I will never buy a home with a bathroom opening into a kitchen or dining room. I will never buy a home with a fireplace in a corner, off-center or next to the front door. I will never buy a home with an enclosed kitchen that can’t be opened, nor one requiring off-site laundry. Deal-breakers — we all have them for every aspect of our lives. I won’t date smokers or the tattooed. I won’t buy a non-white car. Of course my deal-breakers are someone else’s checkbox item. One man’s trash … blah, blah, blah.
Agents, how many times have you shown a property, and within seconds heard “no” from a buyer? How much of your and your buyer’s time has been wasted getting to that visceral “no”? The home buying process has already been made more efficient by using the MLS and creating listings that offer pictures, virtual tours, room and lot dimensions, school districts, and the like. So why doesn’t the average U.S. home listing include a floor plan while other countries do?
Oh, and it’s doubly maddening to see high-rise listings without a floor plan when all that’s typically required is a stop by the front desk to pick up a copy.
In order to move the needle a bit, I’ve looked into the costs and offers of three companies offering a floor plan creation service specifically for real estate agents.
Headquartered in Charleston, S.C., with offices in 10 other metro areas, including Dallas and Houston, Floor Plan Visuals offers everything from 3D exterior renderings and animations to the humble single-family home/condo floor plan.
Pricing for floor plans ranges from $149 to $289 and is based on square footage. For example, $149 would be for condos under 750 square feet while $289 would cover up to 5,000 square feet. They’ll handle larger homes but those require a custom quote.
Of course there are add-ons available from square footage calculators ($35) to furniture placement ($65-$85) to site plans ($105-$125) and pools/courts ($50). If DCAD is accurate, square footage would only be needed for new-builds.
One plus to having a Dallas office is that Realtors don’t have to do the measuring themselves. Just make an appointment and they do all the work. Easy-peasy.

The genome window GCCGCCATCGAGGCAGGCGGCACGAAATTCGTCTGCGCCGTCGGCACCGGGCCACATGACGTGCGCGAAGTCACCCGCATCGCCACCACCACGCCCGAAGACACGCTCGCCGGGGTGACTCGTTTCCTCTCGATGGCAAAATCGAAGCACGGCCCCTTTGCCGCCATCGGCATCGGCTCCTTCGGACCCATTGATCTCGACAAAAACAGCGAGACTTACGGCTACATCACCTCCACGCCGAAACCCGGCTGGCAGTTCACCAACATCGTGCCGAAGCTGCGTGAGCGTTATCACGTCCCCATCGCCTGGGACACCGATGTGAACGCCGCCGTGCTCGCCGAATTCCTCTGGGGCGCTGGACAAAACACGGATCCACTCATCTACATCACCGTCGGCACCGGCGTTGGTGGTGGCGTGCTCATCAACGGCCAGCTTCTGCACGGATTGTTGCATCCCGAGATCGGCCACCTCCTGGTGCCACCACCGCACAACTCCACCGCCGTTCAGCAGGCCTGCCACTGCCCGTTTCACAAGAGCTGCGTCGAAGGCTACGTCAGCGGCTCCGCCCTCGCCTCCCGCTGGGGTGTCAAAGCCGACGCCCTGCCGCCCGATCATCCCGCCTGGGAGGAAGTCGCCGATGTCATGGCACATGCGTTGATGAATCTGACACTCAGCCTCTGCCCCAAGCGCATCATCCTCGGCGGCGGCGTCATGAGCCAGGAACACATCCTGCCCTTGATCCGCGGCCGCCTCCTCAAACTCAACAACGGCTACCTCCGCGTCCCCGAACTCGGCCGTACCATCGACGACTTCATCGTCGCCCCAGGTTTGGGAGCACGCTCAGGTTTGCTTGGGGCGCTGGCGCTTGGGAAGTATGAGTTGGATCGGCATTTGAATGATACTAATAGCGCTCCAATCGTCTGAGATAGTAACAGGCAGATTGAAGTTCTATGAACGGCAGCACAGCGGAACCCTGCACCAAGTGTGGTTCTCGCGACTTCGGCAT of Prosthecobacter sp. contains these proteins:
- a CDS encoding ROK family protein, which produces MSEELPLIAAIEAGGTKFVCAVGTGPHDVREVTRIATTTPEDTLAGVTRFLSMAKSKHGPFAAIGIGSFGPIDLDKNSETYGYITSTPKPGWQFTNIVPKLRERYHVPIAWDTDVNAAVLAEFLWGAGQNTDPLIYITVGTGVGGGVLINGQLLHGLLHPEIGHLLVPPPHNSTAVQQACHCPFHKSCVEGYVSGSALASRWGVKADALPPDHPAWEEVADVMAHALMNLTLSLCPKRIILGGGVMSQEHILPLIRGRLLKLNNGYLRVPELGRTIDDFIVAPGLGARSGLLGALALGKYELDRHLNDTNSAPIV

Imagine me as the buyer. In the above floor plan, I can see that “Bedroom 4” assumes live-in servants (sooooo not me) and the living room has only one wall for a TV, which turns its back on the views from all the windows. The Master bedroom also proves that while women earn less than men, they reclaim some of that inequality in bathroom and closet real estate. She gets a palace while he gets a closet and bath with a hallway running through the middle. The laundry is also on the other side of the world from the Master, again assuming servants or Fitbit junkies. Aside from being too large overall, I wouldn’t ask my Realtor to show me this property, saving us both time.
Realty Floorplans is located in Illinois, and therefore only offers DIY floor plans in Dallas. DIY means that the agent measures the rooms and jots the basic layout on paper (graph paper works best). The measurements and layout are scanned or photographed and sent to the company who turns them into a real floor plan. Their deliverables are slightly simpler than those of Floor Plan Visuals, but they’re often less expensive too.
For properties measuring up to 1,000 square feet the cost is $69 while homes from 4,000 to 5,000 square feet cost $149 compared to $149 and $289 respectively from Floor Plan Visuals. Of course, a large part of the savings are that the Realtor is doing the measuring and initial diagrams themselves.